John Wood Group to pay $177 million over three years

By BizClik Admin
John Wood Group has reached agreements to resolve historic bribery and corruption investigations

John Wood Group has reached agreements to resolve bribery and corruption investigations into the past use of third parties in the legacy Amec Foster Wheeler business.

In a statement, the group said it reached resolutions with the UK's Serious Fraud Office, the Department of Justice and Securities and Exchange Commission in the US, the Ministério Público Federal (‘MPF’), the Comptroller General’s Office (‘CGU’) and the Solicitor General (‘AGU’) in Brazil.

Under the terms, the company will pay compensation, disgorgement and prejudgment interest, fines and penalties totalling $177m.  

This will be phased over the next three years with approximately $62m payable in H2 2021, and the balance to be paid in instalments in 2022, 2023 and 2024.  The amount and payment plan are as disclosed and provided for in Wood’s financial statements for the year ending 31 December 2020, published in March.

The resolutions relate to historical conduct which occurred before Amec acquired Foster Wheeler AG in November 2014 and prior to the combined firm’s acquisition by Wood in October 2017. Wood cooperated fully with all authorities in their investigations, which is reflected in the cooperation credit that Wood received from the authorities in their respective resolutions.

In the UK, a three-year deferred prosecution agreement relating to the use of third-party agents for bribery and corruption in five countries by Foster Wheeler, has been agreed with the SFO and was the subject of a preliminary Crown Court hearing today. Wood and the SFO will seek final judicial approval of the DPA from the Court on July 1.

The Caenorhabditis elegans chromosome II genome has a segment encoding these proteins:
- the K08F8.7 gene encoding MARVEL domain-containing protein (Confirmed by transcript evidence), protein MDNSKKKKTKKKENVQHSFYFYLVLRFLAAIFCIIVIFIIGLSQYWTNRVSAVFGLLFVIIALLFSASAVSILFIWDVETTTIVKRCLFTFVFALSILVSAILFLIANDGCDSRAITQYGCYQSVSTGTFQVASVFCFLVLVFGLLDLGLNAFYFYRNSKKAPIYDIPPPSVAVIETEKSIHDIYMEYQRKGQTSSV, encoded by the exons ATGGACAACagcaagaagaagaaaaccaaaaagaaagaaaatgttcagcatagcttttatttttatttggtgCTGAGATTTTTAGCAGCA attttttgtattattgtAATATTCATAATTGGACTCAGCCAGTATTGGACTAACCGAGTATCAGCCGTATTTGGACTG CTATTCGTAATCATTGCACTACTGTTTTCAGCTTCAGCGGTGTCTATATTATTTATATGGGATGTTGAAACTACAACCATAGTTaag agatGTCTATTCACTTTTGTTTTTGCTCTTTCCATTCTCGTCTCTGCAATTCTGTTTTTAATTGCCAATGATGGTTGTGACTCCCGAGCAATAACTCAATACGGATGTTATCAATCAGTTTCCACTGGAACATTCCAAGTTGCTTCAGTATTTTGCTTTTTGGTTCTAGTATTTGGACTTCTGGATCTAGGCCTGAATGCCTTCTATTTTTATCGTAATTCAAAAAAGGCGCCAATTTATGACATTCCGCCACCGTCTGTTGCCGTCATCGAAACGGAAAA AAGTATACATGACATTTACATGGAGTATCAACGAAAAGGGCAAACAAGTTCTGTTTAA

Wood has also entered into a three-year DPA with the DOJ, a cease & desist order with the SEC, and leniency agreements with a term of 18 months with the CGU, AGU and MPF, all in relation to the historical use of third-party agents for bribery and corruption in connection with winning a project in Brazil.

Assuming that final judicial approval is received in the UK, it will officially conclude these investigations into the legacy Amec Foster Wheeler business.

Wood continually reviews and enhances its compliance programme to mitigate the risk of recurrence of similar conduct, and now prohibits the use of sales agents or similar unless required by law.  

In light of its remediation actions conducted to date and compliance improvements, none of the resolutions require the appointment of an independent compliance monitor but do include certain ongoing compliance obligations to the SFO, DOJ, and Brazilian authorities for the duration of the relevant agreements.

Robin Watson, Chief Executive, Wood, said the investigations brought to light unacceptable, albeit historical, behaviour that "I condemn in the strongest terms".  

"Although we inherited these issues through acquisition, we took full responsibility in addressing them, as any responsible business would. Since our acquisition of Amec Foster Wheeler, we have cooperated fully with the authorities and have taken steps to further improve our ethics and compliance programme from an already strong foundation.  I’m pleased that, subject to final court approval in the UK, we have been able to resolve these issues and can now look to the future.”

Roy Franklin, Chair, Wood, said: “The historical conduct that led to these investigations does not reflect the values of Wood that unite us as a global team. The resolutions underline why we attach such importance to upholding the highest standards of ethics and compliance in all parts of the world where we operate, and why we continue to invest in strengthening our governance in this area.”

In a recent six-month trading update to June 30, adjusted EBITDA will be "$255m to $265m", down 12%, while revenue on a like-for-like basis was $3.2bn, down 21%, due to the impact of Covid-19. 

In March, Wood completed its role as owner’s engineer on Oman Shell’s first utility-scale PV solar project in the Middle East, designed to cut emissions from industrial activities.

The development will supply renewable electricity to a large ferrochrome production facility, displacing the equivalent gas-fired power generation taken from the grid and saving more than 25,000 tonnes of CO2 emissions annually.


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